“six,” echoed teddy, faintly, “i—i don’t think i could kill six, i’m not sure i could kill one, alone.”

not kill the six giants,” said the gnome, in a voice of anger and surprise, “then why did you come?”

“i don’t know,” and teddy began to wish heartily that he had never found the trap door, and never visited gnome-land.

There was a long silence, in which teddy shifted his feet, twisted his cap into a string, and felt very unhappy and awkward. Then the silence was broken by the biggest gnome, who came a little closer to teddy, and said, calmly, but firmly;

“you expressed a wish to kill a giant, here there are six, who come every night, when we are asleep and cannot sing, and when our elephants are obliged to leave us to attend to their other duties. When we wake in the morning, we find our work all undone and broken, our tools made useless, and often many of our number killed. You must rid us of these pests, and if you cannot think of a way now, you must remain here in captivity until you do.” so speaking he led teddy to a cave in the side of the hill, and pushed him in.

“when you are ready,” he said, “you have only to blow this whistle loudly, twice, and you will be released,” then the door closed, and teddy found himself alone.

For a few minutes all he heard was the pattering of hundreds of little feet, going down the hill, then the chanting song commenced again, and he knew that they had gone back to their work.

Teddy was thoroughly frightened; he had no idea how to kill giants, though he had often thought about it, but now that the chance had come he couldn’t think of a single way to accomplish it, and after a while he began to cry. While he was crying very hard, he heard a scratchy sound, and looking up, saw a little red squirrel, coming in through a crack in the cave. The squirrel winked very solemnly with one bright eye, and then remarked,

“i wouldn’t cry if i were you.”

“what would you do?” said ted, rather put out by the squirrel’s tone.

“i’d go to work,” was the answer, delivered with another wink.

“i don’t know how to,” said teddy, “and i can’t get out if i did know.”

“you must find mamma know-all,” said the squirrel whisking his tail, “she will help you, she knows you well, she is in your house a lot of the time.”

“at my house?” said teddy, much surprised, “whereabouts?”

“that would be telling,” and the squirrel winked again.

Teddy rose to his feet, “let us go and find her at once,” he said, “if i have to do this thing there is no use in waiting any longer.”

“now you are acting with some sense,” said the squirrel, “blow your whistle and tell them you must be let out any way, that you can’t think locked up, and then start to your left, thro’ the woods and i will join you,” with that he scurried into the darkness, and disappeared.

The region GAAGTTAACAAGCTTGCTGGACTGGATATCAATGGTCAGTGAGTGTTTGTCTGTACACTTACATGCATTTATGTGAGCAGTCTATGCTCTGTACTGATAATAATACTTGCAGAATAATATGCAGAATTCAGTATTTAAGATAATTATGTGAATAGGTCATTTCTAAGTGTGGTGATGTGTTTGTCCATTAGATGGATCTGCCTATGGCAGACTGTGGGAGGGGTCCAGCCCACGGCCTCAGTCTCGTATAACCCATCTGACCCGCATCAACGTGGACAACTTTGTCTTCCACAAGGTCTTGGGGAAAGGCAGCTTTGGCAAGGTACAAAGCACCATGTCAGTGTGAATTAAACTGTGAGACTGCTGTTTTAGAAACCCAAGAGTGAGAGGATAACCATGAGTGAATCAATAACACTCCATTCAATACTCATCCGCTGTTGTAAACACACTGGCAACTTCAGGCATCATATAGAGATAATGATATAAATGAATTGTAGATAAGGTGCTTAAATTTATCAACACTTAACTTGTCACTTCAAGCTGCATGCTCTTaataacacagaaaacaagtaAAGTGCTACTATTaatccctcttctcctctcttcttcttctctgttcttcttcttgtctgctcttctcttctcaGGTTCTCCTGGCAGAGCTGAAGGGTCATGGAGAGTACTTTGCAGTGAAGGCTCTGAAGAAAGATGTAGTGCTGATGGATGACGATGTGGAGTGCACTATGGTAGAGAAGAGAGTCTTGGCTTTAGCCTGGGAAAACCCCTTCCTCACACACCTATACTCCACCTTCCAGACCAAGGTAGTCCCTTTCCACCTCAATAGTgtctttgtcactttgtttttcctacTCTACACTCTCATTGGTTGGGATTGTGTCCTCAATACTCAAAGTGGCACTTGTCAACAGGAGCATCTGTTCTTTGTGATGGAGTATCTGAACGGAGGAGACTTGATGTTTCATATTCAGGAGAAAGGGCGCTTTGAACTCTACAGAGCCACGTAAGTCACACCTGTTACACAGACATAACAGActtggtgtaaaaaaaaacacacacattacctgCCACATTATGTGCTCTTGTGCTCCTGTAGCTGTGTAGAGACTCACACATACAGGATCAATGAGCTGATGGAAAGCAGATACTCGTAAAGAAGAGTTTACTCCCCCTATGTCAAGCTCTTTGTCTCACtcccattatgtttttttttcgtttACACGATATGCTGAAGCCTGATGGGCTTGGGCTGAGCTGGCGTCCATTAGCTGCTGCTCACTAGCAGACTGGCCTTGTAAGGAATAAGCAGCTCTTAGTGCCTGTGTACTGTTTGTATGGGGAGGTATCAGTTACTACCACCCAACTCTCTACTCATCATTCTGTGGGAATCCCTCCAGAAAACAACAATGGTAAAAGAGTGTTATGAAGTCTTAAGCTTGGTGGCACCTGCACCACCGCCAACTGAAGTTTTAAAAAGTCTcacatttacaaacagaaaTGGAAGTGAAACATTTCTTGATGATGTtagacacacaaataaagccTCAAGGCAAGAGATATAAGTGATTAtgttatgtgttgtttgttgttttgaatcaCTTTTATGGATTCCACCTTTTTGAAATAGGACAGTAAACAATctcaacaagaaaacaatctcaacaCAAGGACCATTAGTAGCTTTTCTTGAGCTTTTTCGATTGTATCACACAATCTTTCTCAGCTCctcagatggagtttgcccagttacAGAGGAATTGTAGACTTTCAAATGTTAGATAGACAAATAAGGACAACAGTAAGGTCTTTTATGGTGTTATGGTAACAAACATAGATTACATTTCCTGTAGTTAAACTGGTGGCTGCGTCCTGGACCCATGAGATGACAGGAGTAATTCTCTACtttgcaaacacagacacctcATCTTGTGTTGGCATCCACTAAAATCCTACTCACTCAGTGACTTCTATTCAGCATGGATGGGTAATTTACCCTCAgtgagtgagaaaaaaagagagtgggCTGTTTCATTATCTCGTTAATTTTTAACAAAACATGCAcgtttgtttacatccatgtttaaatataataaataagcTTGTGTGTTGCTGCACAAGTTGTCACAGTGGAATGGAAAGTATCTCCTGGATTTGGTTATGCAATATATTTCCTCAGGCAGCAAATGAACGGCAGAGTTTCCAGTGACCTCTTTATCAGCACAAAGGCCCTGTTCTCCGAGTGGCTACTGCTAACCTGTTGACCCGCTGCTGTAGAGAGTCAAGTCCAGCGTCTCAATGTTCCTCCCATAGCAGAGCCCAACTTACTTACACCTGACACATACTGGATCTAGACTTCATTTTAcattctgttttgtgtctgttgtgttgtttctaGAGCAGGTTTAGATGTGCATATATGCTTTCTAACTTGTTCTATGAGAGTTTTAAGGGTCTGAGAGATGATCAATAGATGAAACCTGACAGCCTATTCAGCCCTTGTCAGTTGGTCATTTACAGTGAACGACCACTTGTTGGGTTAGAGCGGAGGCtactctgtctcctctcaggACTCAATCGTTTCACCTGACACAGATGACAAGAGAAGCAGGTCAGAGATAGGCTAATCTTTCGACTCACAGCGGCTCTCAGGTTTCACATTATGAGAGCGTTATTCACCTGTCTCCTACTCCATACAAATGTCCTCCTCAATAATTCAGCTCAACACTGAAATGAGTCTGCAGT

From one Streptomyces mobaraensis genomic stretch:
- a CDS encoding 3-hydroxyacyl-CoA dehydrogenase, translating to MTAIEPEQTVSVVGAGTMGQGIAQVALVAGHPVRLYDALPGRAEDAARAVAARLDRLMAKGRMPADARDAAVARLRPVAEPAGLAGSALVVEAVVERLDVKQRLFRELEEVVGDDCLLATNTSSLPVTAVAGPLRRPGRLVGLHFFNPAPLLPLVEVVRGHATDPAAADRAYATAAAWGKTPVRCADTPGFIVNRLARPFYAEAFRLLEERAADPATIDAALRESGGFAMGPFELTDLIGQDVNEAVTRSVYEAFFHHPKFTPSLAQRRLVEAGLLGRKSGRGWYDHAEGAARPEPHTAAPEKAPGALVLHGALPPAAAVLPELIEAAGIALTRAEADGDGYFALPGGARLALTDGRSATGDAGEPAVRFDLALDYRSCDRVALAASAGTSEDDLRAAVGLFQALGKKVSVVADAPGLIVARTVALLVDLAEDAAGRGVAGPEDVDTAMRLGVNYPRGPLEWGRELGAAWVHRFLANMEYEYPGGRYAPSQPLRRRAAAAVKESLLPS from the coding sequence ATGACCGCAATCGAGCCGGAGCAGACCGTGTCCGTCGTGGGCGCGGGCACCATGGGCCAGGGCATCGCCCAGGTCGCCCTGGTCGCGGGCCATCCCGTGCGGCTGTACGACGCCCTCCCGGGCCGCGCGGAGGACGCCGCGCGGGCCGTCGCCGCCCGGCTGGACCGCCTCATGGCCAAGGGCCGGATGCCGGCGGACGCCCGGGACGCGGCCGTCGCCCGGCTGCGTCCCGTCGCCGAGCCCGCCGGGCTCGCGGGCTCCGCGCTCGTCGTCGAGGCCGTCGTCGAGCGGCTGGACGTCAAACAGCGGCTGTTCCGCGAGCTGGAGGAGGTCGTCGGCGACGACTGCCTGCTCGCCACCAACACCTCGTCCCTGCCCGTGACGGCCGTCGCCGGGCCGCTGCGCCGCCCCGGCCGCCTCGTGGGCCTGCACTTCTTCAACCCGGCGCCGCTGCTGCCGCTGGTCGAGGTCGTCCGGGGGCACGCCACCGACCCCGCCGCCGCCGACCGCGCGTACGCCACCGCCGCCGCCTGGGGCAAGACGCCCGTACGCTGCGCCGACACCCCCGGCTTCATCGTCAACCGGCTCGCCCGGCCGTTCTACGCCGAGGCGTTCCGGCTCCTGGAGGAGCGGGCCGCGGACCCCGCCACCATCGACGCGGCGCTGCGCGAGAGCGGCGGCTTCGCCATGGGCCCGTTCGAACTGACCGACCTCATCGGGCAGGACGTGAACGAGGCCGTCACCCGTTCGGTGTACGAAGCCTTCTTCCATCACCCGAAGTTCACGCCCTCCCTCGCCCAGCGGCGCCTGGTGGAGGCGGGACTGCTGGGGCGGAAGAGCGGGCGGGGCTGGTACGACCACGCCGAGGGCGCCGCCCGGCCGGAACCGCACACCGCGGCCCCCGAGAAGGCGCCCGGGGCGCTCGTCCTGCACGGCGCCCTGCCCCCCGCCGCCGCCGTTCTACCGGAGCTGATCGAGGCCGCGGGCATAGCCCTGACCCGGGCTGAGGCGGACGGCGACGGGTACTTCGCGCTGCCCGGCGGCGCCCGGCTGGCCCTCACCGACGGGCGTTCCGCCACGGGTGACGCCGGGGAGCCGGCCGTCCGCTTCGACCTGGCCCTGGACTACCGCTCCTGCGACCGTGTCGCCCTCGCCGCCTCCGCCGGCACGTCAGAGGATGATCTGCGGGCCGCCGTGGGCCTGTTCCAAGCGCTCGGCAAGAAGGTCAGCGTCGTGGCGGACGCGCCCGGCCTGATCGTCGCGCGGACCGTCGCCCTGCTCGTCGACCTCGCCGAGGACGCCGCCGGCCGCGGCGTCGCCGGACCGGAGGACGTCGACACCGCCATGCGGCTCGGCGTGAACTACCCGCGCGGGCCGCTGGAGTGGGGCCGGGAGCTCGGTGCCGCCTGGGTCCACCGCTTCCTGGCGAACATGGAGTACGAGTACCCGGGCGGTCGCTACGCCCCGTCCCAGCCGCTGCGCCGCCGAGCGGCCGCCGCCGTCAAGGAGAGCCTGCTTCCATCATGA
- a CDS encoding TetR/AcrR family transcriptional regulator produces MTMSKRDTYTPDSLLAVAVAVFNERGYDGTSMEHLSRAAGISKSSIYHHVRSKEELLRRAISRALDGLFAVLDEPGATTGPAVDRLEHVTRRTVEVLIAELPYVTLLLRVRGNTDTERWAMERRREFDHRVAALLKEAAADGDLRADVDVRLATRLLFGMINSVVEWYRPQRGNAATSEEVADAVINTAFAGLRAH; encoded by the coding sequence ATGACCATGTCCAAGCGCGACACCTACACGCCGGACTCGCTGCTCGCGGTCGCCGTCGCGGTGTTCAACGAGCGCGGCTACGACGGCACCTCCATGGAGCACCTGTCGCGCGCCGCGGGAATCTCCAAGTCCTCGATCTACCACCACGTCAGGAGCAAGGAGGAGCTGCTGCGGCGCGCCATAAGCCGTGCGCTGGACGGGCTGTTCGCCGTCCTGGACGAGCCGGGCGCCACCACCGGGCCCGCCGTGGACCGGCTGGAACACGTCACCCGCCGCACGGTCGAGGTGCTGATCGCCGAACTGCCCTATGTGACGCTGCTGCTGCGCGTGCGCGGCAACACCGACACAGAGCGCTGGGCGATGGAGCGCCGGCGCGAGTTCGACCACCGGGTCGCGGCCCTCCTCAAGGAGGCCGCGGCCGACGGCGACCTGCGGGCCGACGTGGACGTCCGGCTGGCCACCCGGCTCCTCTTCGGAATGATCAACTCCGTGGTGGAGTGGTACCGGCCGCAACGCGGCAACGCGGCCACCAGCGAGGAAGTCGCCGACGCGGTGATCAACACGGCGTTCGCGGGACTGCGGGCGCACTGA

Teddy then blew his whistle twice, loudly, and instantly the door opened, and he walked out. No one was in sight, so he obeyed the squirrel’s instructions, and ran to the woods, where the squirrel joined him. He walked quite a long way with little “red-tail” sitting on his shoulder, and at last arrived at a house, on the side of a steep hill. Here “red-tail” got down from teddy’s shoulder, and hid in a tree.

“i don’t like mamma know-all,” he said, “you can talk to her.”

So teddy knocked at the door, and a funny, little old woman came out. Teddy told her his troubles, and she agreed to help him.

“i’ve known for a long time how to kill the giants,” she said, “but nobody has ever thought to ask me to help, and i can’t think why they supposed a little boy like you could do it without me. I’m going to give you three oranges, which you must peel as you need them. The looking-glass sea is at the top of this hill, and the giants live on the other side of the sea. Do not use the oranges unless you have to, and above all things, do not step on the peel.”

Teddy thanked her very much, took the oranges, and began promptly to climb the hill, where the squirrel was waiting for him.

They soon reached the top, and before them, stretched the looking-glass sea. Directly opposite stood the gray castle belonging to the six giants. It had six enormous doors, six enormous windows, one over each door, and also six chimneys. It stood so close to the edge of the sea, that teddy saw its reflection quite clearly, which made it seem twice its real size. He stared at the castle in hopeless despair.

“they must be large giants,” he said.

“they are,” answered the squirrel, “the very largest.”

“i suppose i’d better cross the sea,” remarked teddy.

“i suppose you’d better try to cross the sea,” said the squirrel.

So teddy put one foot on the edge, then the other foot and then he took one step, and then he landed flat on his back with a most awful thump. This both surprised and hurt him, and he crawled on his hands and knees to the bank, feeling discouraged.

“i think i had better peel an orange,” he said, ” i’ll never be able to walk over.”

The squirrel agreed to this, and they did it together, being very careful to throw the peel behind them, so that they should not step on it.

Just as they finished, the orange slipped from teddy’s hand, skipped off on the sea, and turned into a pair of beautiful big wheels, all nicely rubber tired, like bicycle wheels, and with a little seat swung in between them. Teddy was much delighted, and lost no time in taking the seat. The wheels instantly began to roll over the sea, and when he was very nearly across he saw to his horror, looming up on the opposite bank, a very large bright green griffin, with a long scaly tail, and very big claws. The wheels seemed to be as frightened as teddy, for they stopped short, and teddy and the griffin looked at each other. Finally the griffin roared at him.

“what do you want here boy?” teddy didn’t wish to say what he really wanted, so he gave a pleasant smile, and said: